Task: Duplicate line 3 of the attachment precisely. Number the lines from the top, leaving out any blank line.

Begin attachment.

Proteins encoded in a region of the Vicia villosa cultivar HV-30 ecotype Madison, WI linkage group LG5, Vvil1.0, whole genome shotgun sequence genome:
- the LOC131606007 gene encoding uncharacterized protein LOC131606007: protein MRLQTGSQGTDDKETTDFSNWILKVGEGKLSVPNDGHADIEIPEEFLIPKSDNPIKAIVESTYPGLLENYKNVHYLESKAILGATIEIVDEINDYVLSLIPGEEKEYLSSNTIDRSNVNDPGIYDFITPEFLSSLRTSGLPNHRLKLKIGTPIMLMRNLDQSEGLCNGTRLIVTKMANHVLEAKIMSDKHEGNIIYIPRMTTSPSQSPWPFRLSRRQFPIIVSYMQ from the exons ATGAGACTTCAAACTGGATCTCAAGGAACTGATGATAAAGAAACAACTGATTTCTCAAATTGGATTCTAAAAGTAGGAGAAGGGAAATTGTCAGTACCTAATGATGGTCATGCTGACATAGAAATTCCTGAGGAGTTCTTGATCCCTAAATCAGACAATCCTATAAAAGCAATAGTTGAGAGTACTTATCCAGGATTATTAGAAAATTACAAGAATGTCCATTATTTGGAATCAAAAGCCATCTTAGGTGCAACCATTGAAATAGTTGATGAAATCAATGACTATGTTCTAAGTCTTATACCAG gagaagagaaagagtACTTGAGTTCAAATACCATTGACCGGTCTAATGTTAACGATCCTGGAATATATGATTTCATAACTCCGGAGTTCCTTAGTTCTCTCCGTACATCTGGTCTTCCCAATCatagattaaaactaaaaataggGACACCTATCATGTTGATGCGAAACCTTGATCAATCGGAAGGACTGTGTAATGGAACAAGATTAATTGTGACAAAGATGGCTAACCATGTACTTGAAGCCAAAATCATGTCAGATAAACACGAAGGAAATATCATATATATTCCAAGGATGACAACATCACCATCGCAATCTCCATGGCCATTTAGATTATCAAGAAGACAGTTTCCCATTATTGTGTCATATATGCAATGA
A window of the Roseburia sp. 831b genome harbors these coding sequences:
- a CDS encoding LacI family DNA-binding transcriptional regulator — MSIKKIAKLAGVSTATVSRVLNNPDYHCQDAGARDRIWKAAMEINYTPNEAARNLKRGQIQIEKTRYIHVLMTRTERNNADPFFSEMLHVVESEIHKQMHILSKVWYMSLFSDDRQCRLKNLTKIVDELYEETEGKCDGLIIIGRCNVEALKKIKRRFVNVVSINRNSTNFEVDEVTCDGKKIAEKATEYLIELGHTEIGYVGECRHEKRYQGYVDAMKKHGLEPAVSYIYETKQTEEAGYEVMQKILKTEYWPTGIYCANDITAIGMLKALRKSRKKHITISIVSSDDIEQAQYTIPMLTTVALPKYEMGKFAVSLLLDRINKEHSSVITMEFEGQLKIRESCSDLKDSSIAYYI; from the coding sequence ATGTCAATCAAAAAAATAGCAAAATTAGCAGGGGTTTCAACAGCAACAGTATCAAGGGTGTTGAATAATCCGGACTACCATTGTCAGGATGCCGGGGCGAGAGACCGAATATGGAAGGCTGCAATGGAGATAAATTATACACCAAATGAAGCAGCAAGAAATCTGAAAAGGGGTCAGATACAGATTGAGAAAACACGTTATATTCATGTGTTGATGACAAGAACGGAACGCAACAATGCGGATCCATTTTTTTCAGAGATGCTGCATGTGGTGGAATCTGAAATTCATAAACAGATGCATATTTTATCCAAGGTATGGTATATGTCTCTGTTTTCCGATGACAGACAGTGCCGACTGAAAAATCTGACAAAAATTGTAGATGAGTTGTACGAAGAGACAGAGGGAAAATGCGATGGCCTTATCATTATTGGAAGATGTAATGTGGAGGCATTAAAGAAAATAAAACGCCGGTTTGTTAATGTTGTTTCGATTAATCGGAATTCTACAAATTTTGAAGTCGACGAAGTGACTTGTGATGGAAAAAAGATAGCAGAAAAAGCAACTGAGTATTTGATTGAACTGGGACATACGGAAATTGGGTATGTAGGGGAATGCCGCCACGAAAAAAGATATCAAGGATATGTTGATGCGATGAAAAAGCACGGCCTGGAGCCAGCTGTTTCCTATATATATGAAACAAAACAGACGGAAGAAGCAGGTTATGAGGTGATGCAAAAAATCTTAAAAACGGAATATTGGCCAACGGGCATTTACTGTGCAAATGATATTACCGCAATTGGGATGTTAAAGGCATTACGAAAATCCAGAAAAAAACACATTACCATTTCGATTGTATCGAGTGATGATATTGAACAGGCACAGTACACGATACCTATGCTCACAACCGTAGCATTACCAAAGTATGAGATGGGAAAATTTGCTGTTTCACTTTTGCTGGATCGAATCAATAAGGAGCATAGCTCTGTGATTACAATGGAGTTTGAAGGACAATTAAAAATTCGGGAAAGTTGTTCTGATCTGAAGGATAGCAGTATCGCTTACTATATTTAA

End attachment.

A window of the Roseburia sp. 831b genome harbors these coding sequences: